In his day, in the late 1800s, no other man possessed riches to match those of William Waldorf Astor. Having inherited his family’s estate at the age of 42 – encompassing businesses ranging from fur-trapping companies and a Pacific shipping empire to vast tracts of Manhattan real estate – he had access to almost anything he could possibly wish for. The sort of life he led was reflected in the style of the hotels that he built up, including the Waldorf-Astoria: a joint venture with his cousin, John Jacob Astor IV, the founder of St. Regis. Building great hotels was something of an Astor family tradition. In 1836, the very first John Jacob, founder of the dynasty and the family fortune – and the cousins’ great-grandfather – had opened the Astor House hotel in New York, the city’s first luxury hotel and the last word in American hospitality for several decades. The hotel that the cousins established together was equally groundbreaking, while John Jacob Astor IV’s St. Regis hotel raised the bar still further when it opened in 1904 – setting the style and standard for St. Regis hotels across the world today.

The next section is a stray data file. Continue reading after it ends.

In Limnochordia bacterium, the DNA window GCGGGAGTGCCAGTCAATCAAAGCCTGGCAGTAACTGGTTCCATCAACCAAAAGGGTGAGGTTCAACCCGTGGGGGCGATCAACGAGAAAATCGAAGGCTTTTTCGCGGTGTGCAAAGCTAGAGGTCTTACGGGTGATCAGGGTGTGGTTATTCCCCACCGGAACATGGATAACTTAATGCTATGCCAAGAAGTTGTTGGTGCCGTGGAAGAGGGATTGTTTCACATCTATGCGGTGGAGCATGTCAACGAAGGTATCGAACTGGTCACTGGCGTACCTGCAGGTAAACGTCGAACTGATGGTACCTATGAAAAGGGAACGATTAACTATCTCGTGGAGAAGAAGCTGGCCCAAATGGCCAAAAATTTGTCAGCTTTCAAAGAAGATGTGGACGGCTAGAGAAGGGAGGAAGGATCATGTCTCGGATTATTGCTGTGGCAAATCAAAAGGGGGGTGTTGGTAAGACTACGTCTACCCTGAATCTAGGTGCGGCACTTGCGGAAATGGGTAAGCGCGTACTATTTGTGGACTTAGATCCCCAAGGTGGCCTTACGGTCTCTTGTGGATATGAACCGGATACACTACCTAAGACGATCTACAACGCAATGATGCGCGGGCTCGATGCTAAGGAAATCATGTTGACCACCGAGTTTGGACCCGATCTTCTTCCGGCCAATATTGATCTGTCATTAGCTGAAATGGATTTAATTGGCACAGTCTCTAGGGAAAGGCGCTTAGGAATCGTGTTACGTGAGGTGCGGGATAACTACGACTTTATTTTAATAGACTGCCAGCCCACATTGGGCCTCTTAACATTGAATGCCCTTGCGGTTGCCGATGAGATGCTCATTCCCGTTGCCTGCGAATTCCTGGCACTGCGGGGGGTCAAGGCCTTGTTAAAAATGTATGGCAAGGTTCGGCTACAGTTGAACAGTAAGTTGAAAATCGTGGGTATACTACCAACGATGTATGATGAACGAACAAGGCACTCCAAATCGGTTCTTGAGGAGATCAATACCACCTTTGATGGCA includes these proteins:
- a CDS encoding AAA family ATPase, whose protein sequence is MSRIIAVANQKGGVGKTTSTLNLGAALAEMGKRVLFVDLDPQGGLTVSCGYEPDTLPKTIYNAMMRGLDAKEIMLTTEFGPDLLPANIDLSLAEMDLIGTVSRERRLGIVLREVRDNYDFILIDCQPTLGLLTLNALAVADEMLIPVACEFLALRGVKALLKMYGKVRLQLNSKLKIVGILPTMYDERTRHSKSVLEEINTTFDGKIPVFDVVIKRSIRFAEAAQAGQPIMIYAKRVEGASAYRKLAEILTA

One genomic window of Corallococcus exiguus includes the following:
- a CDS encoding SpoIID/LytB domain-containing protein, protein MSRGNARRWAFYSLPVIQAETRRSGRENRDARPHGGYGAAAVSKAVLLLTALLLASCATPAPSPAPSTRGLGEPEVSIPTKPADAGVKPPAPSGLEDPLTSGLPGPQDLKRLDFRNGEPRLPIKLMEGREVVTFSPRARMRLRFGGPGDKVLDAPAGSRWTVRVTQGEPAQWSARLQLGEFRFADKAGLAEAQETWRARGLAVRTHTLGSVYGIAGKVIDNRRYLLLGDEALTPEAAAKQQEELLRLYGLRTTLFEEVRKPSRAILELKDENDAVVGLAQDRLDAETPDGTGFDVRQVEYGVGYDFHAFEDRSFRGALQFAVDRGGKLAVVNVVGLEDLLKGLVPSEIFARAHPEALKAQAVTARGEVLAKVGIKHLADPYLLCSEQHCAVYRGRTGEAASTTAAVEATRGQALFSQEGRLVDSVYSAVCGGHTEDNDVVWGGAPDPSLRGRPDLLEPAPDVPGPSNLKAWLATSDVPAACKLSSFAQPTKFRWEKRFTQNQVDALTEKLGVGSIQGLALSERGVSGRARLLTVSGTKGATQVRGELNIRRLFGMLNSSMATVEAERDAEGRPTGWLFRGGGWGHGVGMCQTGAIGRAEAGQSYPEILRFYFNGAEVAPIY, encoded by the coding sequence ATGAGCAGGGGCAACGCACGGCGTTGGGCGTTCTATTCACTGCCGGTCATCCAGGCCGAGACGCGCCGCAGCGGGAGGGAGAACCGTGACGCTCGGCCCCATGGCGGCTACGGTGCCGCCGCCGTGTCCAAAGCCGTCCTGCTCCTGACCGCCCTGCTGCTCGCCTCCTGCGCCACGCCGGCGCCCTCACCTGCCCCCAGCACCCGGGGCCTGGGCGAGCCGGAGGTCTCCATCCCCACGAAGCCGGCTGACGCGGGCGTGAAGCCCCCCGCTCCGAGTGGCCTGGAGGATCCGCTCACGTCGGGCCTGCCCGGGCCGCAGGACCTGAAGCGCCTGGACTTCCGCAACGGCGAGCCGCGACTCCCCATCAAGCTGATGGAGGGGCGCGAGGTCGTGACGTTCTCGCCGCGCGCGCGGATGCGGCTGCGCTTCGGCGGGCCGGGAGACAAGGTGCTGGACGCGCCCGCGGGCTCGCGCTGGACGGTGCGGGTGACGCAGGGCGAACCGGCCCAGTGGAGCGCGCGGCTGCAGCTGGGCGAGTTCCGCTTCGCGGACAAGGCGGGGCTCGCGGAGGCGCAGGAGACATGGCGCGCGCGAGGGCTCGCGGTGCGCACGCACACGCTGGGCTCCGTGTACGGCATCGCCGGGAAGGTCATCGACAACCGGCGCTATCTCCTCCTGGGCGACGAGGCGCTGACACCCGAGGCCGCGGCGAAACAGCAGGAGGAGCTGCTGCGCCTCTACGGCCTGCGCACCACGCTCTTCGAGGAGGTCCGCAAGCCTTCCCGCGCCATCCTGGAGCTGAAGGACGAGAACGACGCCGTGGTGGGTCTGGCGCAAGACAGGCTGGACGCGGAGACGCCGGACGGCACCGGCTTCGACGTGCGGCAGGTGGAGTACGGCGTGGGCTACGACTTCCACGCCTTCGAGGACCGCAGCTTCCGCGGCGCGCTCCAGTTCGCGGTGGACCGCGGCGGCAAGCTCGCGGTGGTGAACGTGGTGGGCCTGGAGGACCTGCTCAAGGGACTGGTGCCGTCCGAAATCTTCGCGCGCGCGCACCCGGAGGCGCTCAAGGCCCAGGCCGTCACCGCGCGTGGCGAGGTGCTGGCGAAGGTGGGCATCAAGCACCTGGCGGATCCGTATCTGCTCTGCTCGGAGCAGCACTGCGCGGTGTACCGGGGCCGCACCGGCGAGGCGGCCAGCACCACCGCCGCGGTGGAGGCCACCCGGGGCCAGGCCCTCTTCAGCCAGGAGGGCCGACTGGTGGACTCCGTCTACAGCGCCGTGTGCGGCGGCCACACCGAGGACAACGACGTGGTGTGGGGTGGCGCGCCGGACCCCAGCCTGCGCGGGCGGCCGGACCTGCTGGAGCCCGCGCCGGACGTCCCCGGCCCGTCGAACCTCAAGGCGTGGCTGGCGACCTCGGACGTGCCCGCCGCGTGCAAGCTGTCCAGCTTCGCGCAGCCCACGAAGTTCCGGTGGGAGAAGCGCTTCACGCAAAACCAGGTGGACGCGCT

Although William Waldorf Astor was at the heart of New York society, the city wasn’t a place in which he found happiness. As he wrote in his memoirs, published in 1917: “We were too prosperous; we were exclusive, not hail fellows well met; we liked the amenities of foreign travel; we had been known to employ alien servants, French chefs and English butlers; we were un-American. To the press, we were a shining target. On the 20th of September, 1880, when I was 32, the thought occurred to me that we should fare better in another land.”